In asparagus, there is a tight link between carbohydrate supplies and the metabolic activity of the spear (Irving and Hurst, 1993; King et al., 1990; Lill et al., 1990; Papadopoulou et al., 2001; Saltveit and Kasmire, 1985). In intact plants, the storage carbohydrates are primarily fructans, which are located in the roots (Shiomi, 1993). Mobilization in support of spear growth is initiated by hydrolysis of fructans to sucrose and subsequent transport of the sucrose to the above-ground portion of the plant (Bhowmik et al., 2001; Robb, 1984; Wilson et al., 2008). As the harvest season progresses, fructan depletion in the roots leads to reduced spear production (Morse, 1916; Shelton and Lacy, 1980). Spear shelf life, soluble solids and carbohydrates, carbon partitioning, and sucrose metabolism change throughout the harvesting season (Bhowmik et al., 2002; Hurst et al., 1993b; Wilson et al., 2008; Zurawicz et al., 2008). Harvest, which is accomplished by cutting or snapping the spear at its base, prevents access of the metabolically active spear to the stored carbohydrate of the root and ends the rapid preharvest growth (Kays and Paull, 2004). After harvest, the spear is forced to depend solely on energy resources it contains at harvest, which primarily take the form of sucrose, glucose, and fructose (Robb, 1984; Wilson et al., 2008).
Loss of carbohydrate supply in harvested asparagus spears causes soluble carbohydrate levels, especially sucrose, to be rapidly depleted (Hurst et al., 1993b; Irving and Hurst, 1993; Saltveit and Kasmire, 1985). This reduction in carbohydrate may limit respiration (Kays and Paull, 2004; King et al., 1990), which declines rapidly in the hours after harvest (Platenius, 1942). Loss of carbohydrate stores may, in turn, decrease the ability of the tissue to produce sufficient energy for some metabolic processes. Inability to maintain metabolic homeostasis is suggested to promote the spear’s rapid senescence (Irving and Hurst, 1993). As the level of carbohydrates in the spear declines, the transcription of genes related to senescence increases (Davies et al., 1996; Irving et al., 2001; King et al., 1995).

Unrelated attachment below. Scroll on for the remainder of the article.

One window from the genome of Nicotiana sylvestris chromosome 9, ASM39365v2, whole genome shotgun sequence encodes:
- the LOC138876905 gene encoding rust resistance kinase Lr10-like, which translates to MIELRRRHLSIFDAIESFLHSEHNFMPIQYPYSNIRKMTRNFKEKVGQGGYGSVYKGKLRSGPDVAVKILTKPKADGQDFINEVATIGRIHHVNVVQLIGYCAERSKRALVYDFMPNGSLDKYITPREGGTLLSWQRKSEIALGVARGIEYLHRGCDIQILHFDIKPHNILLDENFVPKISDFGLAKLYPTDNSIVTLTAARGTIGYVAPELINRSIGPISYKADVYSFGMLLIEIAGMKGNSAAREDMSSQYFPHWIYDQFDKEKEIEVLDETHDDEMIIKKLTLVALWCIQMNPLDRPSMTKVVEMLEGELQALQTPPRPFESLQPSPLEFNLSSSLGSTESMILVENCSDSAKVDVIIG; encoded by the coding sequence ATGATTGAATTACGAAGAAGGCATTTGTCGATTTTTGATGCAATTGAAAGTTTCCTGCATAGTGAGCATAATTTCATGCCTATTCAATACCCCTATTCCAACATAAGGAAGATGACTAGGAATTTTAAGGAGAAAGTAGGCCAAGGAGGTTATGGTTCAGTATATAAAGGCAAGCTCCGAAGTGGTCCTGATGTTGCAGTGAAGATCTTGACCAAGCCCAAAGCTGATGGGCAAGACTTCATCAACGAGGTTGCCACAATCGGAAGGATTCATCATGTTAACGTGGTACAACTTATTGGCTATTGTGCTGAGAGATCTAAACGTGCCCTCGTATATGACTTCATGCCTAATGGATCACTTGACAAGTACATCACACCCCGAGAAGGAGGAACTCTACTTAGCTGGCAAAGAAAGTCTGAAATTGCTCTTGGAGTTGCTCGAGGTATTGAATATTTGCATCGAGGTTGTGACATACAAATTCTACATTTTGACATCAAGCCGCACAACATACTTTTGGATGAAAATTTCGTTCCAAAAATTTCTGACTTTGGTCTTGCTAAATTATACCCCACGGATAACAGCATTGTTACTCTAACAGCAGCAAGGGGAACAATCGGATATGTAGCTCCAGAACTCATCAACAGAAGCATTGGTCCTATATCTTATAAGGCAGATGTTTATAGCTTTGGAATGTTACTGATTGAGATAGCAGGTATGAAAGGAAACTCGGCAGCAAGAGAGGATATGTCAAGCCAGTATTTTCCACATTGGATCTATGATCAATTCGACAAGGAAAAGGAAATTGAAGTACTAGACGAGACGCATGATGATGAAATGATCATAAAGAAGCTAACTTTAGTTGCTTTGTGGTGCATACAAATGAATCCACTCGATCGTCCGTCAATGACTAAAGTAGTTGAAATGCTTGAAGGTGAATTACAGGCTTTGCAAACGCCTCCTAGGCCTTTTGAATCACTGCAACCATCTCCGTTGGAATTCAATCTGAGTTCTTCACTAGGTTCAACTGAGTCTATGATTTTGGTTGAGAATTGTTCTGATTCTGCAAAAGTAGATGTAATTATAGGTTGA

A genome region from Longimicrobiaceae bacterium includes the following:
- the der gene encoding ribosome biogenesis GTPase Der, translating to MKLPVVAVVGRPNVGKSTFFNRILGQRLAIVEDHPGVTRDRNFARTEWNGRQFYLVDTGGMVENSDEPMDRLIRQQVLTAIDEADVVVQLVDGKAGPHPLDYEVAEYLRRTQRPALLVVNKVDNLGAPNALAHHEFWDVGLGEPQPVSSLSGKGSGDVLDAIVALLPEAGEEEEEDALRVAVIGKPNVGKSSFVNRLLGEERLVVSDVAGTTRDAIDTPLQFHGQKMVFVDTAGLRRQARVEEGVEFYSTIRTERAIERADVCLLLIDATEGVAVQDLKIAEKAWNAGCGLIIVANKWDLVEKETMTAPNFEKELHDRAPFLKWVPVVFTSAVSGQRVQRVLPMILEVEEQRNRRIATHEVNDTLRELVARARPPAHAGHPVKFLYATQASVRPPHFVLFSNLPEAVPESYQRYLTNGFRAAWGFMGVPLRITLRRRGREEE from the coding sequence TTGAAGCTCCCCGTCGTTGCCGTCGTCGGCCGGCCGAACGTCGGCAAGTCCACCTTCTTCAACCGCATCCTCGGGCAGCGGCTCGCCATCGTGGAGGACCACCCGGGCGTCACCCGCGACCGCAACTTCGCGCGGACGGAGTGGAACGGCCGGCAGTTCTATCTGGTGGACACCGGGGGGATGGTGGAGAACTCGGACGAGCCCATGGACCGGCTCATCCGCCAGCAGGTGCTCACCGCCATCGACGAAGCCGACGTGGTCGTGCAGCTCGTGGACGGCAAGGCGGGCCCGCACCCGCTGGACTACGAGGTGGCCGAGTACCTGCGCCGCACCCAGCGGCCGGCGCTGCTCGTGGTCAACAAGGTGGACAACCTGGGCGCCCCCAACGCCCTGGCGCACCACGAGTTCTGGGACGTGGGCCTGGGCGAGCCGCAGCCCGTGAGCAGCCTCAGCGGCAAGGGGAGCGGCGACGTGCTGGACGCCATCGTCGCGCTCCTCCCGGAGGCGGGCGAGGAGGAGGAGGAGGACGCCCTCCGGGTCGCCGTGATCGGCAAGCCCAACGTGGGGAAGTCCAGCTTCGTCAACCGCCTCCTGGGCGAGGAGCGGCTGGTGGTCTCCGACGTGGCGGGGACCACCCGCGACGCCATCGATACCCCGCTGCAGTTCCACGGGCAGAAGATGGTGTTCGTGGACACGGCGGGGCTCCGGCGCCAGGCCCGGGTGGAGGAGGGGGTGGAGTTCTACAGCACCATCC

The tip section of asparagus spears is comprised of highly active meristematic tissues and is considered to be a strong sink that is particularly susceptible to deteriorative changes (Lill et al., 1996). The spear tip is usually the first portion to show symptoms of postharvest deterioration and physiological decline (Eason et al., 2002; King et al., 1990). Tissue deterioration then proceeds to the area just basipetal to the tip, which is the zone of cellular elongation (Robb, 1984). The spear base is comprised of more mature tissues. In the base, cell elongation has ceased and the vascular tissue has begun to lignify and phenolics accumulate (Rodriguez-Arcos, et al., 2002). The spear base is the tissue most resistant to deterioration (King et al., 1990; Lill et al., 1996) and may act as a source of metabolites for the tissues of the tip (Saltveit and Kasmire, 1985).
Although the general pattern of postharvest changes in the concentration of soluble sugars in asparagus spears has been documented (Hurst et al., 1993a; Irving and Hurst, 1993; Saltveit and Kasmire, 1985), the relationship between respiratory carbon use and the loss in carbohydrates along the longitudinal profile has not been investigated. The base of the spear has elevated levels of sugars relative to the more apical sections of the spear and may act as a carbohydrate source for the more apical sections of the spear. The objective of this research was to establish the carbon balance between respiration and hexose catabolism as a function of the longitudinal position of harvested asparagus spears during storage at 0 °C to determine if the spear base acts as a source of carbohydrate for the more apical portion of the spear.
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